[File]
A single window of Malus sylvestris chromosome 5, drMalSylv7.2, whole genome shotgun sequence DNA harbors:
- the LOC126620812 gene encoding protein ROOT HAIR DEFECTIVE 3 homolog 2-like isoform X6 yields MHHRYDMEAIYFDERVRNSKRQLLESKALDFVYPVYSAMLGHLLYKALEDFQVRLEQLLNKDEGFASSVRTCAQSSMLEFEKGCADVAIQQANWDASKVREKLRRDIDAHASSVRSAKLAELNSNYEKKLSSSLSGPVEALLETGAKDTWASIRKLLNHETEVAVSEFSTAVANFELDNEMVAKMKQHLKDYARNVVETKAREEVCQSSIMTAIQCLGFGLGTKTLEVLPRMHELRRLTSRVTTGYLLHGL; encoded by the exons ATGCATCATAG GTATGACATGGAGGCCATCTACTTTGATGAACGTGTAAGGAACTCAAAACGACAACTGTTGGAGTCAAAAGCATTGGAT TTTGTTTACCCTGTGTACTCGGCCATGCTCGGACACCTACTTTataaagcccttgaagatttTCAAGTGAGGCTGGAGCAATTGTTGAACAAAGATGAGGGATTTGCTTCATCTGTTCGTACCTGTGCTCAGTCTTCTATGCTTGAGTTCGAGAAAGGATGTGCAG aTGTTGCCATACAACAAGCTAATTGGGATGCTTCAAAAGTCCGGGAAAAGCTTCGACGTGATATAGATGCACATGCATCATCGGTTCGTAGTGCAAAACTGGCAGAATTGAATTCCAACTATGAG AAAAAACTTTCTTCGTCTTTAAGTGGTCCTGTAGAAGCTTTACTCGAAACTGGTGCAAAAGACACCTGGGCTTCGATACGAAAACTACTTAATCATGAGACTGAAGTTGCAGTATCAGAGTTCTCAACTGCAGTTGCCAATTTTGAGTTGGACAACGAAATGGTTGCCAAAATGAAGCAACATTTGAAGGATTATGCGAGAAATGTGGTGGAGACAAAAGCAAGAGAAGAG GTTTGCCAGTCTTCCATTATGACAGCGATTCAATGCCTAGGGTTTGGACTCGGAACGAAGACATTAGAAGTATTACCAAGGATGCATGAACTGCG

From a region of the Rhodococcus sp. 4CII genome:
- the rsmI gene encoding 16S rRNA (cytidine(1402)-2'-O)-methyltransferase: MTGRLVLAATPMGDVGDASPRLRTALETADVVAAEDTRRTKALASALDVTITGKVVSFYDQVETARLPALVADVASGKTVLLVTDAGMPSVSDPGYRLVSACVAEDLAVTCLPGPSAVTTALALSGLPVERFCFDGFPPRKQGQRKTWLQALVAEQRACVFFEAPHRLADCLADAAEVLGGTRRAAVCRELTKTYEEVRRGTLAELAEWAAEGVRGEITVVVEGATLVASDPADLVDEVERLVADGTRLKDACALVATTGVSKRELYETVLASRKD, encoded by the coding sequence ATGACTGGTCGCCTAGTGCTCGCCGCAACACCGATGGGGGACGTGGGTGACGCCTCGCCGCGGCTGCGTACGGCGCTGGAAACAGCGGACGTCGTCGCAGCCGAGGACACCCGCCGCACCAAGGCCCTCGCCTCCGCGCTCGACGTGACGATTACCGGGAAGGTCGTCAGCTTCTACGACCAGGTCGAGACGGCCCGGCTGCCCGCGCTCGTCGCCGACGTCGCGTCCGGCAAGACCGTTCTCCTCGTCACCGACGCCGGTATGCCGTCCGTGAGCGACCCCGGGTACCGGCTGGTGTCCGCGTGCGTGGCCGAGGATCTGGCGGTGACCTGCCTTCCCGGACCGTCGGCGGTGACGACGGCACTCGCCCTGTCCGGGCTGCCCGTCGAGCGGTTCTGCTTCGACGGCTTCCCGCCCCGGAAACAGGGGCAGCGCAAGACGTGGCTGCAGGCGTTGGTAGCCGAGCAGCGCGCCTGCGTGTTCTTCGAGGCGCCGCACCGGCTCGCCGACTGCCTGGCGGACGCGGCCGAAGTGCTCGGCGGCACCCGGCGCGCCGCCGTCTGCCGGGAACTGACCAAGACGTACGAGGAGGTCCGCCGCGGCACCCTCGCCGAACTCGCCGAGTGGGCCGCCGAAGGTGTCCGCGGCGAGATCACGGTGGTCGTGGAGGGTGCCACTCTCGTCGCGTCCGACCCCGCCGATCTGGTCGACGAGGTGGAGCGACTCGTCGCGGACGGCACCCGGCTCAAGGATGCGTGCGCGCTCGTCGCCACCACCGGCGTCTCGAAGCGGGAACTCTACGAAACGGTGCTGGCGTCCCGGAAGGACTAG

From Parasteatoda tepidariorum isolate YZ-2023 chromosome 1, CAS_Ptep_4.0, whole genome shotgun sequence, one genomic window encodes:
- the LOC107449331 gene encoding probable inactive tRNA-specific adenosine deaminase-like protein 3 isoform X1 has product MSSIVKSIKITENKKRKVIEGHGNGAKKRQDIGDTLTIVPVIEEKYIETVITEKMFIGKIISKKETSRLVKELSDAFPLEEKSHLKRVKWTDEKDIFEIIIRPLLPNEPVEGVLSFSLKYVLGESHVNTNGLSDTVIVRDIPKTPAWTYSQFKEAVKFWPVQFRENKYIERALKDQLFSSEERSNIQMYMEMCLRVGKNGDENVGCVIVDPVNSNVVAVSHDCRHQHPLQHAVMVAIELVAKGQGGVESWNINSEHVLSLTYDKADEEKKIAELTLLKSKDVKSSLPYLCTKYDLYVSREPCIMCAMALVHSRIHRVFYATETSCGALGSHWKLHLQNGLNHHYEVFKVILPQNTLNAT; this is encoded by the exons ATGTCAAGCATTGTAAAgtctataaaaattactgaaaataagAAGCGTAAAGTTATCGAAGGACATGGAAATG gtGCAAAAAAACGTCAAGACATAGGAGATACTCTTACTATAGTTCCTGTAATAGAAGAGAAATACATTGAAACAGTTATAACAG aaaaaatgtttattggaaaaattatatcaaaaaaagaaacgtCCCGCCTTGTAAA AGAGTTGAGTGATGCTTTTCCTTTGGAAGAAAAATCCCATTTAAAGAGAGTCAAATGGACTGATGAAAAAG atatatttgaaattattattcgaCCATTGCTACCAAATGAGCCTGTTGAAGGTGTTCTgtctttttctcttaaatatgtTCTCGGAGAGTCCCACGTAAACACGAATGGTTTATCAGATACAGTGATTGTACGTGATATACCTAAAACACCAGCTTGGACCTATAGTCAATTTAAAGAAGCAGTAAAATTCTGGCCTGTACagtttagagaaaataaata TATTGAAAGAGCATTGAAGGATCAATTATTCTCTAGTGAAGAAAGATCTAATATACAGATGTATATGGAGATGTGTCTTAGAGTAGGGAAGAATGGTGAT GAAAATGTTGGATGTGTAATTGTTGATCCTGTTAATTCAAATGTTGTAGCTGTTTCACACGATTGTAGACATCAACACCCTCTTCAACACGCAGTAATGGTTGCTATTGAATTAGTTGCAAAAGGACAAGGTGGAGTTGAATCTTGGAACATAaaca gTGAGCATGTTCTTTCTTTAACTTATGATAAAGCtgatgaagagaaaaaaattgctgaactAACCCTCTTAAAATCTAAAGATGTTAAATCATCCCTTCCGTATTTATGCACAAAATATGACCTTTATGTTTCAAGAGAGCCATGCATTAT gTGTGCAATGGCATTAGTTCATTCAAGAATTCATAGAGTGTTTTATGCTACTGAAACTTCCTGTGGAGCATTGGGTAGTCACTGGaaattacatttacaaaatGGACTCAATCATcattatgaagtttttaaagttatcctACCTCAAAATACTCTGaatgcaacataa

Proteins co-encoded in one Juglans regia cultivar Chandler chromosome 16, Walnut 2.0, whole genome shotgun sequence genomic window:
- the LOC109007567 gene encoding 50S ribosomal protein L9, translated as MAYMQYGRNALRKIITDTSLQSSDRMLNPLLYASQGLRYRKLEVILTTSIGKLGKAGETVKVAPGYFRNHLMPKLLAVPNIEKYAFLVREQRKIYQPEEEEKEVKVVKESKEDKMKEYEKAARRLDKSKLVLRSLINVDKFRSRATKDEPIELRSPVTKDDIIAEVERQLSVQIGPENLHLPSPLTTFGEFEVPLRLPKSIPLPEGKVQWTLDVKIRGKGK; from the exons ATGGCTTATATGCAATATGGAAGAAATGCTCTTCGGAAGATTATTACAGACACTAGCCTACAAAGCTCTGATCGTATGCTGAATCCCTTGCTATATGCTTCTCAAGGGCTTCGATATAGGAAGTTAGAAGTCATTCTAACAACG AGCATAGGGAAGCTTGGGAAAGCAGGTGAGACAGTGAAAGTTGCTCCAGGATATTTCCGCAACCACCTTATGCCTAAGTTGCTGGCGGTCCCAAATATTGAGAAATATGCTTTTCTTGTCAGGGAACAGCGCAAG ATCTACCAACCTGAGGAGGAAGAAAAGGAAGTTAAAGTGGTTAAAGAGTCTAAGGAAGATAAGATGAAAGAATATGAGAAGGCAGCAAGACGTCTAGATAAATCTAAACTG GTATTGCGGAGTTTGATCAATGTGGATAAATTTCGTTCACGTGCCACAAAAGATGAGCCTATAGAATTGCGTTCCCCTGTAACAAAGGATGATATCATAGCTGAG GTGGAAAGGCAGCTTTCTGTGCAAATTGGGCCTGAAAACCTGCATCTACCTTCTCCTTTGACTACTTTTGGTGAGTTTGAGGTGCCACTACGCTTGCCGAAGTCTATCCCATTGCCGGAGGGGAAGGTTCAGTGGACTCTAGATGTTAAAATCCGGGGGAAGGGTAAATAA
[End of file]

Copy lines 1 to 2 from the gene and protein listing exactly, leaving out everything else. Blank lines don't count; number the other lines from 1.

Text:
A single window of Malus sylvestris chromosome 5, drMalSylv7.2, whole genome shotgun sequence DNA harbors:
- the LOC126620812 gene encoding protein ROOT HAIR DEFECTIVE 3 homolog 2-like isoform X6 yields MHHRYDMEAIYFDERVRNSKRQLLESKALDFVYPVYSAMLGHLLYKALEDFQVRLEQLLNKDEGFASSVRTCAQSSMLEFEKGCADVAIQQANWDASKVREKLRRDIDAHASSVRSAKLAELNSNYEKKLSSSLSGPVEALLETGAKDTWASIRKLLNHETEVAVSEFSTAVANFELDNEMVAKMKQHLKDYARNVVETKAREEVCQSSIMTAIQCLGFGLGTKTLEVLPRMHELRRLTSRVTTGYLLHGL; encoded by the exons ATGCATCATAG GTATGACATGGAGGCCATCTACTTTGATGAACGTGTAAGGAACTCAAAACGACAACTGTTGGAGTCAAAAGCATTGGAT TTTGTTTACCCTGTGTACTCGGCCATGCTCGGACACCTACTTTataaagcccttgaagatttTCAAGTGAGGCTGGAGCAATTGTTGAACAAAGATGAGGGATTTGCTTCATCTGTTCGTACCTGTGCTCAGTCTTCTATGCTTGAGTTCGAGAAAGGATGTGCAG aTGTTGCCATACAACAAGCTAATTGGGATGCTTCAAAAGTCCGGGAAAAGCTTCGACGTGATATAGATGCACATGCATCATCGGTTCGTAGTGCAAAACTGGCAGAATTGAATTCCAACTATGAG AAAAAACTTTCTTCGTCTTTAAGTGGTCCTGTAGAAGCTTTACTCGAAACTGGTGCAAAAGACACCTGGGCTTCGATACGAAAACTACTTAATCATGAGACTGAAGTTGCAGTATCAGAGTTCTCAACTGCAGTTGCCAATTTTGAGTTGGACAACGAAATGGTTGCCAAAATGAAGCAACATTTGAAGGATTATGCGAGAAATGTGGTGGAGACAAAAGCAAGAGAAGAG GTTTGCCAGTCTTCCATTATGACAGCGATTCAATGCCTAGGGTTTGGACTCGGAACGAAGACATTAGAAGTATTACCAAGGATGCATGAACTGCG